Storm Ana caused widespread severe weather across Europe, from high winds to heavy snowfall, in the second week of December 2017.
By Andreas Wirth (ZAMG) and Jochen Kerkmann (EUMETSAT)
On 11 December winds of over 160 km/h were reported in western France, near La Rochelle. Spain and Italy were also slammed by the strong winds, with heavy rain and snow affecting many parts of western Europe.
By 12 December the centre of the storm was now heading northeast, bringing further severe weather to northern parts of Europe. Winds of up to 90 km/h were recorded in Poland, and heavy snow was reported in Finland.
Ana's progress can be clearly see on the animation of Meteosat-10 Airmass RGB imagery, 9 December 00:00 UTC–11 December 06:00 UTC (MP4, 1 MB).
A classical rapid cyclogenesis associated with Ana induced a Föhn storm over the Alps on 10 and 11 December 2017. Ana advected moist and warm air from the Mediterranean region into middle Europe. This resulted in rain and snowfall south of the Alps on one hand and a very strong Föhn storm on the other.
Wind speeds up to 200 km/h on mountain peaks were measured in Salzburg and the southern parts of Austria. Because of the relatively warm temperatures, most of the precipitation fell as rain causing local inundations.
Stages of development
Sunday 10 December 2017, 06:00 UTC
The development of the rapid cyclogenesis started on Sunday 10 December at 06:00 UTC and was relatively unimpressive, with the appearance of a wave bulge at the rear side of a west to east bound cold front (Figure 1, above right, click to expand).
While the surface pressure only showed an almost unnoticeable weak trough, the red colour of the wave bulge in the SEVIRI Airmass RGB hits the meteorologist eyes. This colour is uncommon in frontal waves; it is a clear sign for overrunning cold air sinking from higher atmospheric levels — a first indication for a very dynamic development.
This first guess was confirmed by the position of the cloud bulge in respect to the jet; a positive vorticity advection at 300 hPa, was located right above this cloud feature, to the left.
Sunday 10 December 2017, 12:00 UTC
Six hours later on the Airmass RGB the classical signs of a developing Rapid Cyclogenesis can be seen — a comma-shaped cloud feature at the rear of a frontal cloud band which was still overrun by stratospheric air (indicated by the red colour).
The surface pressure started to drop dramatically and cold air advection increased behind the surface cold front. The vertical cross section clearly shows that the surface front was associated with the comma-like cloud feature north of the broad cloud band (see images below).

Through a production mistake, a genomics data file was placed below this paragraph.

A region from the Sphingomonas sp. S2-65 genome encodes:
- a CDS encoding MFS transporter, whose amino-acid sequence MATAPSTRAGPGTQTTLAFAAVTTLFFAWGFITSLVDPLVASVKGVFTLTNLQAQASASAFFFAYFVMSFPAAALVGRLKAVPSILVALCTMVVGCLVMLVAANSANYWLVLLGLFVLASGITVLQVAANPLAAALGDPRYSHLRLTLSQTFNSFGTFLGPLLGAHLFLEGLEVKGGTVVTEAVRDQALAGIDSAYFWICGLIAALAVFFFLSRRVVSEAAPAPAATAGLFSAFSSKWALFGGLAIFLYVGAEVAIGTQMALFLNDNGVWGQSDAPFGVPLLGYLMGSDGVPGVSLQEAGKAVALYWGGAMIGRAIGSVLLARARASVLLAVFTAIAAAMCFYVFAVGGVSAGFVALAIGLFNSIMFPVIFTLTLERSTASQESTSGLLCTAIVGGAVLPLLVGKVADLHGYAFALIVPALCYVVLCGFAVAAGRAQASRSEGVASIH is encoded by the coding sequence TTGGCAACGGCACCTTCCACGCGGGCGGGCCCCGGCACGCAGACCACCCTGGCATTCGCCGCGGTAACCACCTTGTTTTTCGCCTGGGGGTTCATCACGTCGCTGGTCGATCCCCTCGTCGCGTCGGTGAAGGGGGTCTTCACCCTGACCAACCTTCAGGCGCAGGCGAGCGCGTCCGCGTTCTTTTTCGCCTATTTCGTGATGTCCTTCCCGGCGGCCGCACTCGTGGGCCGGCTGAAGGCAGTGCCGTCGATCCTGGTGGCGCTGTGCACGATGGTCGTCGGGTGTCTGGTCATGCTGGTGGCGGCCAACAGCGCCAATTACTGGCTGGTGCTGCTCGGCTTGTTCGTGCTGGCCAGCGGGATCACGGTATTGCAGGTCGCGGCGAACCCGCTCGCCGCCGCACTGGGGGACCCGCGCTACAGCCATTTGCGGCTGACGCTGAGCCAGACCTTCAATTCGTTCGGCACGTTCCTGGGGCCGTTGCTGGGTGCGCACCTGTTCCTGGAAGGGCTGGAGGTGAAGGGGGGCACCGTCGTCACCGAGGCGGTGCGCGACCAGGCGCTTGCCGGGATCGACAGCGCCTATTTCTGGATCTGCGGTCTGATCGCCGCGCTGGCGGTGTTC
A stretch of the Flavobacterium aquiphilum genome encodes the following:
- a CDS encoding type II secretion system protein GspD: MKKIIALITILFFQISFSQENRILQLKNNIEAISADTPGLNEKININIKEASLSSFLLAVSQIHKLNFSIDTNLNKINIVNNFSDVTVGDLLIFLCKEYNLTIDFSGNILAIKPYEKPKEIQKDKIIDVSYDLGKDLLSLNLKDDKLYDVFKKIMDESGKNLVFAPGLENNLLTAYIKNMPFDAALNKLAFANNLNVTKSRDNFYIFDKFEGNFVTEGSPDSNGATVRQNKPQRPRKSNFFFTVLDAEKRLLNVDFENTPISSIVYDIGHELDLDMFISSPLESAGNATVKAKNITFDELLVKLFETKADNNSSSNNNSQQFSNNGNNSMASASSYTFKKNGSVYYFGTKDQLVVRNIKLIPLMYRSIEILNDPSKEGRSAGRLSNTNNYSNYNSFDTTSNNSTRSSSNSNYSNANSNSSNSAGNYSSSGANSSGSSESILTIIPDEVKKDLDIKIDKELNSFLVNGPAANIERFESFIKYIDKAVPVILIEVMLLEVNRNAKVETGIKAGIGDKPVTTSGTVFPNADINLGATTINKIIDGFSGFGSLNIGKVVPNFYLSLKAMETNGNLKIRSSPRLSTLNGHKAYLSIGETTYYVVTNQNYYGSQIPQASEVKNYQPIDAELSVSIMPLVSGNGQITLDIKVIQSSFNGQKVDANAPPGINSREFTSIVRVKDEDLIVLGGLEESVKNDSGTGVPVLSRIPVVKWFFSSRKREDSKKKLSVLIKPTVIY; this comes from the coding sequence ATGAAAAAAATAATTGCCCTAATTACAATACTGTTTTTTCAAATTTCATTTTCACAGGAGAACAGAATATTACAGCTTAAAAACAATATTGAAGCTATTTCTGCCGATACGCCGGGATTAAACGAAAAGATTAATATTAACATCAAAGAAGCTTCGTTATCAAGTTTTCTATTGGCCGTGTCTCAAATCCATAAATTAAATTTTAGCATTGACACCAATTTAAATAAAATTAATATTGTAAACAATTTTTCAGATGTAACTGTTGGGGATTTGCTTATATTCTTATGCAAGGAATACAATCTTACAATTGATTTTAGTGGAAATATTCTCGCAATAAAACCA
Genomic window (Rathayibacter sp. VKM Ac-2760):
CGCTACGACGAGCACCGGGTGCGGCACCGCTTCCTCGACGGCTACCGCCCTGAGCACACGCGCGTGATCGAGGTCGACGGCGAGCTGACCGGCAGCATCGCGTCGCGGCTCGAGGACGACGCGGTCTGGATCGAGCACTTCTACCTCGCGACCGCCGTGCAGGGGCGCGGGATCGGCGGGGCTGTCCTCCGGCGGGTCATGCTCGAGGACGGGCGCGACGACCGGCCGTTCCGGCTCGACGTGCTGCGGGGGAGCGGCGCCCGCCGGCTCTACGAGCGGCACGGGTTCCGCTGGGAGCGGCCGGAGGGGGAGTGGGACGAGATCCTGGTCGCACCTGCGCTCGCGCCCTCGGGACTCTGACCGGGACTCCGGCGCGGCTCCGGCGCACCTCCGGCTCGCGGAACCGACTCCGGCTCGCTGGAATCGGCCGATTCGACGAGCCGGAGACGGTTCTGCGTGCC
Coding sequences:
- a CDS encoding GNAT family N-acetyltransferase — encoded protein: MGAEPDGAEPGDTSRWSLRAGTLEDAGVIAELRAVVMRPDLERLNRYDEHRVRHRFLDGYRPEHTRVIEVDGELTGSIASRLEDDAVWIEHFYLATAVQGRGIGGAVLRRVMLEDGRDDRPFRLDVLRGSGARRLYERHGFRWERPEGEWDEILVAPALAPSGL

The broader cloud band in the south was an upper cold front, also known as a 'Split Cold Front' due to the visible separation of the upper front from the surface front in satellite imagery. The vertical cross sections (Figure 3 and 4) indicate that the region of the surface cold front was highly unstable — warm air advection in lower levels superimposed by cold air advection above 600 hPa.
Sunday 10 December 2017, 18:00 UTC
The pressure in the centre of the low Ana dropped to 974 hPa. The cloud head started to transform into an occlusion, cyclonic vorticity increased, and the height of the PV=1.5 surface showed a distinct minimum in the red area of the Airmass RGB (Figure 5).
This was now the peak phase of the rapid cyclogenesis. The position of the jet axis ran along the rear side of the cold front and the dipole of cold and warm air advection was still very strong.
Monday 11 December 2017, 00:00 and 06:00 UTC
The cylogenesis process came to an end, the pressure minimum in the centre of low Ana dropped further to 958 hPa. The Airmass RGB (Figure 6) shows a classical frontal system, a cold conveyor belt occlusion that developed out of the cloud head.
The PV=1.5 minimum lay within the low centre, the jet axis split into two branches, one at the rear side of the cold front and the other ahead of the warm front.
The formation of low Ana goes hand in hand with the typical stages of a rapid cyclogenesis. The very first indication was the cloud head at the rear side of a frontal cloud band.
This wave-like bulge was different from a classical frontal wave insofar that it showed as a red colour in the Airmass RGB.
This is the indication for sinking dry stratospheric air, a process which makes this situation so explosive because it destabilises the lower atmospheric levels.